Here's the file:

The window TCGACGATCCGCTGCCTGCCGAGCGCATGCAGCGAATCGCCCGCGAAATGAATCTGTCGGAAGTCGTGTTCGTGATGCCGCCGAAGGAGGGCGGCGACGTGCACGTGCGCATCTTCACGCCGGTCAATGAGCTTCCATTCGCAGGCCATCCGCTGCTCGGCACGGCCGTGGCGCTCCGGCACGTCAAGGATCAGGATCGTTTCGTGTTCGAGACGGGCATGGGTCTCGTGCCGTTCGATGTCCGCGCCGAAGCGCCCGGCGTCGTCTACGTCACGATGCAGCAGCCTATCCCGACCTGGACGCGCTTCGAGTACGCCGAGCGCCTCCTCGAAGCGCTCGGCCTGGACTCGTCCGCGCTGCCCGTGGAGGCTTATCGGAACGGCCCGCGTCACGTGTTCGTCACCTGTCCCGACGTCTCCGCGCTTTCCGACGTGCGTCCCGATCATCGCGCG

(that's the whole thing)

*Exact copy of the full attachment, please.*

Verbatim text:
The window TCGACGATCCGCTGCCTGCCGAGCGCATGCAGCGAATCGCCCGCGAAATGAATCTGTCGGAAGTCGTGTTCGTGATGCCGCCGAAGGAGGGCGGCGACGTGCACGTGCGCATCTTCACGCCGGTCAATGAGCTTCCATTCGCAGGCCATCCGCTGCTCGGCACGGCCGTGGCGCTCCGGCACGTCAAGGATCAGGATCGTTTCGTGTTCGAGACGGGCATGGGTCTCGTGCCGTTCGATGTCCGCGCCGAAGCGCCCGGCGTCGTCTACGTCACGATGCAGCAGCCTATCCCGACCTGGACGCGCTTCGAGTACGCCGAGCGCCTCCTCGAAGCGCTCGGCCTGGACTCGTCCGCGCTGCCCGTGGAGGCTTATCGGAACGGCCCGCGTCACGTGTTCGTCACCTGTCCCGACGTCTCCGCGCTTTCCGACGTGCGTCCCGATCATCGCGCG